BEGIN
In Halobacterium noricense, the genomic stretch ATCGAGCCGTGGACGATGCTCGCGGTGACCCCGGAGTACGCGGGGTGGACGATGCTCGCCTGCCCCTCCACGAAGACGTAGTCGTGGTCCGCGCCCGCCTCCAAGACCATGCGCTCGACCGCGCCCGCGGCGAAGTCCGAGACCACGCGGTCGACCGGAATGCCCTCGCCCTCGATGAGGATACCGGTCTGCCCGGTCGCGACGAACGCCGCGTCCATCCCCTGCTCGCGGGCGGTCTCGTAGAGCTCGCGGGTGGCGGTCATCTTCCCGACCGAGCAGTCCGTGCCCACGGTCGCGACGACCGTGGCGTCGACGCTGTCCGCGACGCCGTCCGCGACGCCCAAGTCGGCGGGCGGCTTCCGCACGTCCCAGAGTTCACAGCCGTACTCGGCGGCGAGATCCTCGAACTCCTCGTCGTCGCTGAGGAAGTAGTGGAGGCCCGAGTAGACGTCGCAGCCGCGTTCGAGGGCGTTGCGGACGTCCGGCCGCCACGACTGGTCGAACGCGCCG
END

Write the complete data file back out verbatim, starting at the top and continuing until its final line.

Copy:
In Halobacterium noricense, the genomic stretch ATCGAGCCGTGGACGATGCTCGCGGTGACCCCGGAGTACGCGGGGTGGACGATGCTCGCCTGCCCCTCCACGAAGACGTAGTCGTGGTCCGCGCCCGCCTCCAAGACCATGCGCTCGACCGCGCCCGCGGCGAAGTCCGAGACCACGCGGTCGACCGGAATGCCCTCGCCCTCGATGAGGATACCGGTCTGCCCGGTCGCGACGAACGCCGCGTCCATCCCCTGCTCGCGGGCGGTCTCGTAGAGCTCGCGGGTGGCGGTCATCTTCCCGACCGAGCAGTCCGTGCCCACGGTCGCGACGACCGTGGCGTCGACGCTGTCCGCGACGCCGTCCGCGACGCCCAAGTCGGCGGGCGGCTTCCGCACGTCCCAGAGTTCACAGCCGTACTCGGCGGCGAGATCCTCGAACTCCTCGTCGTCGCTGAGGAAGTAGTGGAGGCCCGAGTAGACGTCGCAGCCGCGTTCGAGGGCGTTGCGGACGTCCGGCCGCCACGACTGGTCGAACGCGCCG